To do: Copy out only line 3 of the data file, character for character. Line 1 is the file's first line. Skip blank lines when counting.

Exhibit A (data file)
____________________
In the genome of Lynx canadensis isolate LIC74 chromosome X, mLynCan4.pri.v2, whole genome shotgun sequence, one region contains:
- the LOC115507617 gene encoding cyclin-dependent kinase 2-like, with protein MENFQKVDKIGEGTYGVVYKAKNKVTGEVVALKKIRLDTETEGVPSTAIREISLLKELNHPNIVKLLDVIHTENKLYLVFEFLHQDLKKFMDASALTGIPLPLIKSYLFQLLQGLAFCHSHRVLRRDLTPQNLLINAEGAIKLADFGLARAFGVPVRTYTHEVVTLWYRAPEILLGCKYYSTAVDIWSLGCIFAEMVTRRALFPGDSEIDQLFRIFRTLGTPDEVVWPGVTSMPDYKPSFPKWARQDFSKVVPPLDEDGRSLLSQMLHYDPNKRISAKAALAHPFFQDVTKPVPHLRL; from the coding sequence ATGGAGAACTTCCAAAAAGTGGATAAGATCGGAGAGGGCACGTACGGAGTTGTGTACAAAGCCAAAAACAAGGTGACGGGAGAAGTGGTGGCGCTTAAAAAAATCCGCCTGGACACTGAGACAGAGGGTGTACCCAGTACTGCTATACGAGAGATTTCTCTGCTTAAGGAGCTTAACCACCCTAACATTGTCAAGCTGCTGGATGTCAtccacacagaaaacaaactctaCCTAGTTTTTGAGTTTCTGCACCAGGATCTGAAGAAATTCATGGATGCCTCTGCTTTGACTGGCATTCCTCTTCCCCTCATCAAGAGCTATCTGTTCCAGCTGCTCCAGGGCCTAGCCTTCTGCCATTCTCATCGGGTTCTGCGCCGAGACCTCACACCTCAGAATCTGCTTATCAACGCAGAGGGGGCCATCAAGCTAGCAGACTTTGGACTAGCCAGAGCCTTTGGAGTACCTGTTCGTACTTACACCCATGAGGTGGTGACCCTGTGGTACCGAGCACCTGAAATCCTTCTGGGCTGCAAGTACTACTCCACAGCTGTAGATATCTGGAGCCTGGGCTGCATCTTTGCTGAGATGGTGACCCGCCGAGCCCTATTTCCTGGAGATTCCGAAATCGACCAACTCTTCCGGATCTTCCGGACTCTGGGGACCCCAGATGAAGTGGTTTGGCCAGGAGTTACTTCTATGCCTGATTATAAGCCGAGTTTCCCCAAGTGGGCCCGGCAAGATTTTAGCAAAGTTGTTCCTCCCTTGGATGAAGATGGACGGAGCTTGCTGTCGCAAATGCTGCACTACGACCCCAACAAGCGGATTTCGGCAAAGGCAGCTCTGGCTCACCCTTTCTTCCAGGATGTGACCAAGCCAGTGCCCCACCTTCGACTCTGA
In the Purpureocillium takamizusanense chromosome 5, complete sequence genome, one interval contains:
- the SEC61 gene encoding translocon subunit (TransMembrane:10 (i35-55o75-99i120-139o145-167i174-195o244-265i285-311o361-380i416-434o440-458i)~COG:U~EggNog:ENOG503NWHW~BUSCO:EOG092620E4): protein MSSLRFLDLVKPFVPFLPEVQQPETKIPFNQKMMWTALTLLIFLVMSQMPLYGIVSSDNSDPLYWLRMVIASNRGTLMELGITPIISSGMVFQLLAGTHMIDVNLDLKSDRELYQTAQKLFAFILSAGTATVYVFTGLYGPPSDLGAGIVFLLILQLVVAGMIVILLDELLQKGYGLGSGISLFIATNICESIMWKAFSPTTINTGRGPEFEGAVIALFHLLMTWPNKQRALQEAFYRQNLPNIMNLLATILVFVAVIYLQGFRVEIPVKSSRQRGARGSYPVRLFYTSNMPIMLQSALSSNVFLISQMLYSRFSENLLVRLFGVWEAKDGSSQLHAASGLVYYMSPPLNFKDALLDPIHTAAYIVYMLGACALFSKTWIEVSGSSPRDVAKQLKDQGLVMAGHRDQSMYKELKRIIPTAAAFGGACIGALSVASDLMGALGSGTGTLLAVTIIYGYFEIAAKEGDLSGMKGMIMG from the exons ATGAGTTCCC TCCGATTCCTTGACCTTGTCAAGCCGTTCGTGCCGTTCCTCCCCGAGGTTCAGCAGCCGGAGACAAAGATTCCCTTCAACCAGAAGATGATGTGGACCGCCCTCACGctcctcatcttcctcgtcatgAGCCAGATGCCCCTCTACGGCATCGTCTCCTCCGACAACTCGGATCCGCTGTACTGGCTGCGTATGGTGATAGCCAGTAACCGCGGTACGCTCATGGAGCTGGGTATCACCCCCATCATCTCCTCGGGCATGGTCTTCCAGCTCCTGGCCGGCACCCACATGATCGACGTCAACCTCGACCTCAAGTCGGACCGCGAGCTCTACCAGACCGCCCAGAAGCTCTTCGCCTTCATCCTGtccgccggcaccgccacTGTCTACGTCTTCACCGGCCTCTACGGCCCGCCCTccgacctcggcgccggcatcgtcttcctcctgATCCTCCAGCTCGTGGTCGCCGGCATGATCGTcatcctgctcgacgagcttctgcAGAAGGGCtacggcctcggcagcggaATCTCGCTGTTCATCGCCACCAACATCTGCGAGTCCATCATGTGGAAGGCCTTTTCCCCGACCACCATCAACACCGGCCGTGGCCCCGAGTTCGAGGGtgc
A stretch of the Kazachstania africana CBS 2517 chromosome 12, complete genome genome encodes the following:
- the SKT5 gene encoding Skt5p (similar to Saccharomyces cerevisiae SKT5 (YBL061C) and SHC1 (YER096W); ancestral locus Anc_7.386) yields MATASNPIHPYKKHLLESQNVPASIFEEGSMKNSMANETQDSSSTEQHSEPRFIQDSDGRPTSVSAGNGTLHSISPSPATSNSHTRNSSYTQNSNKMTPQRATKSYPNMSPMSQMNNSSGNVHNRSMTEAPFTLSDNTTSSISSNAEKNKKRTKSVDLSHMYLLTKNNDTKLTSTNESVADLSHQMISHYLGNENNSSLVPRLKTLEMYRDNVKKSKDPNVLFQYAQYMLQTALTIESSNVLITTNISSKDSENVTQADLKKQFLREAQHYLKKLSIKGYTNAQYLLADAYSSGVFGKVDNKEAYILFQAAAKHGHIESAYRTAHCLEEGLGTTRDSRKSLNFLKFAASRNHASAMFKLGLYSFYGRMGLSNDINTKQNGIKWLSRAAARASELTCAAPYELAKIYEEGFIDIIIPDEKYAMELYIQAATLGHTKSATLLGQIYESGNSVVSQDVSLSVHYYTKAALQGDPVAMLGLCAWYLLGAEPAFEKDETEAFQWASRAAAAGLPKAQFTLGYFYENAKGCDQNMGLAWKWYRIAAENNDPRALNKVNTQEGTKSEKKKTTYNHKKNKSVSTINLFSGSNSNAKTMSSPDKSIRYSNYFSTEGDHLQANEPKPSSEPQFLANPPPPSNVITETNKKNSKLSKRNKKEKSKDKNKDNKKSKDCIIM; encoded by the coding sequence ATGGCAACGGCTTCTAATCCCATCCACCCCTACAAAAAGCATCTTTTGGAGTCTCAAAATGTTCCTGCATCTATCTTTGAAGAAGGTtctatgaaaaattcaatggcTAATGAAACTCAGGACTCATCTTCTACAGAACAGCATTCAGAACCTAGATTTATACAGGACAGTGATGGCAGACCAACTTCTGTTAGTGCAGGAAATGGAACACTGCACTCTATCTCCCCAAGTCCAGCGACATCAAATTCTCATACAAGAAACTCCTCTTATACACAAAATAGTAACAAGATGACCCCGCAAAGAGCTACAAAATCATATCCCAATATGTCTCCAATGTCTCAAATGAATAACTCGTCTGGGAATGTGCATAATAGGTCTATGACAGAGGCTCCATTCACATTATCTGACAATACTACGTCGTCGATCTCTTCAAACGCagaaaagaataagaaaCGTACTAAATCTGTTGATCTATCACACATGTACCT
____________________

In the Purpureocillium takamizusanense chromosome 5, complete sequence genome, one interval contains: